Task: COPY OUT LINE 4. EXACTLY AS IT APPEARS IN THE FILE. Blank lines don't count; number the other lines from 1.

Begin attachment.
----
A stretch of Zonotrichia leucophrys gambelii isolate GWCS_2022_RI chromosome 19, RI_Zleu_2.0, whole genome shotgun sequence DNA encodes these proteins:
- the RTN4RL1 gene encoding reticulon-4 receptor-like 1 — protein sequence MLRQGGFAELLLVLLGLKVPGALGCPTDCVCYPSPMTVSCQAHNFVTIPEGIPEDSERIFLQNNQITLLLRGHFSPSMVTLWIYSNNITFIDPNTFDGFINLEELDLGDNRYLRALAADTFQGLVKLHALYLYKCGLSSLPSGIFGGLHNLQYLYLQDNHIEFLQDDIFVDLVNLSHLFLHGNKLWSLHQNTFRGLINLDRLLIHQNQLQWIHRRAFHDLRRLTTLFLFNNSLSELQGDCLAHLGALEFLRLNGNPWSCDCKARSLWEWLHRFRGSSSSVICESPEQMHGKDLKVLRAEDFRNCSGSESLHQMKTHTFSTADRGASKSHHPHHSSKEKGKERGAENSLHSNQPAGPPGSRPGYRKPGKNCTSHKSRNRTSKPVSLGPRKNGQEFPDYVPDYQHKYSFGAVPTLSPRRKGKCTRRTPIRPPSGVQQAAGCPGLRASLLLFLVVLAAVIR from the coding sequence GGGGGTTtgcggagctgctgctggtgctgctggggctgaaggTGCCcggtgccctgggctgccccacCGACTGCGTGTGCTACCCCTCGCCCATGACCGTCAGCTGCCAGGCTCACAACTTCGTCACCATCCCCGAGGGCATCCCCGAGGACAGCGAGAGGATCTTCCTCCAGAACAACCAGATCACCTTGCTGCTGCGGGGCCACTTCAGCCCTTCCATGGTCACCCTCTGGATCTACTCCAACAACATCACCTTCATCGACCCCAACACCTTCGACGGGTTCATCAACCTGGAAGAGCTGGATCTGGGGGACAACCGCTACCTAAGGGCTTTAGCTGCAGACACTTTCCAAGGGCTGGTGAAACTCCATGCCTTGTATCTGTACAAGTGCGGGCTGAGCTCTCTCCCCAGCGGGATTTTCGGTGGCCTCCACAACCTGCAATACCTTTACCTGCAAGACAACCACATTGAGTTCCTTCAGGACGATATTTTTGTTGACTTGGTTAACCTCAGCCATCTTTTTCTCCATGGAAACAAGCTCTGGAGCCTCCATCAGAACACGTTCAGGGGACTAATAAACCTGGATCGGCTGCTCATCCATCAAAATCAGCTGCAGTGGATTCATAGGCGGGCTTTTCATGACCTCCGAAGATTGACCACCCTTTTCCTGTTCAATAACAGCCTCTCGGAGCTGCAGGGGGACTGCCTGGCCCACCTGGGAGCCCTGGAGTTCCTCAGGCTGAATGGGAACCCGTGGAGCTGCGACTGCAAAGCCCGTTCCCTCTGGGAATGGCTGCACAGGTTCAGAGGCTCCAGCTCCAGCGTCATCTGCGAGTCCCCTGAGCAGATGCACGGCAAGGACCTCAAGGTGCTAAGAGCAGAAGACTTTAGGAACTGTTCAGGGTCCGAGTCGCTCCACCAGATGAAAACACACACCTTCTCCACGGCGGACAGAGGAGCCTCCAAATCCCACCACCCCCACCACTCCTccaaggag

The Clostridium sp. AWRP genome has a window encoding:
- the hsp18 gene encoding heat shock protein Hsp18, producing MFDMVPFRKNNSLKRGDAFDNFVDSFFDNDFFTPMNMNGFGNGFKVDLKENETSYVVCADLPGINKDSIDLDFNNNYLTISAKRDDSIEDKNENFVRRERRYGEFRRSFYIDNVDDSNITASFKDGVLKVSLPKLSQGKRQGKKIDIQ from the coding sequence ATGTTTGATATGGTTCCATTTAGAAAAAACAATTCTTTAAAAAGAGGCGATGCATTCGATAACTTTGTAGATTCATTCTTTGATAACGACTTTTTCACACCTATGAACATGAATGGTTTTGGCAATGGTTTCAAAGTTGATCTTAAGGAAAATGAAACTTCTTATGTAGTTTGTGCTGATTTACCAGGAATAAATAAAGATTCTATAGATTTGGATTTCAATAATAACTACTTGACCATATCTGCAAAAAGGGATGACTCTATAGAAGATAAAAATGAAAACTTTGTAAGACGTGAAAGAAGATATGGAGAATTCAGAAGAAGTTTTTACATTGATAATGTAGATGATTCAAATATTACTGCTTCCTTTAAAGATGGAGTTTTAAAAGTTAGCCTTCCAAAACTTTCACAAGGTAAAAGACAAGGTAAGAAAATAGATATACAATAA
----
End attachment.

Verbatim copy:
- the hsp18 gene encoding heat shock protein Hsp18, producing MFDMVPFRKNNSLKRGDAFDNFVDSFFDNDFFTPMNMNGFGNGFKVDLKENETSYVVCADLPGINKDSIDLDFNNNYLTISAKRDDSIEDKNENFVRRERRYGEFRRSFYIDNVDDSNITASFKDGVLKVSLPKLSQGKRQGKKIDIQ from the coding sequence ATGTTTGATATGGTTCCATTTAGAAAAAACAATTCTTTAAAAAGAGGCGATGCATTCGATAACTTTGTAGATTCATTCTTTGATAACGACTTTTTCACACCTATGAACATGAATGGTTTTGGCAATGGTTTCAAAGTTGATCTTAAGGAAAATGAAACTTCTTATGTAGTTTGTGCTGATTTACCAGGAATAAATAAAGATTCTATAGATTTGGATTTCAATAATAACTACTTGACCATATCTGCAAAAAGGGATGACTCTATAGAAGATAAAAATGAAAACTTTGTAAGACGTGAAAGAAGATATGGAGAATTCAGAAGAAGTTTTTACATTGATAATGTAGATGATTCAAATATTACTGCTTCCTTTAAAGATGGAGTTTTAAAAGTTAGCCTTCCAAAACTTTCACAAGGTAAAAGACAAGGTAAGAAAATAGATATACAATAA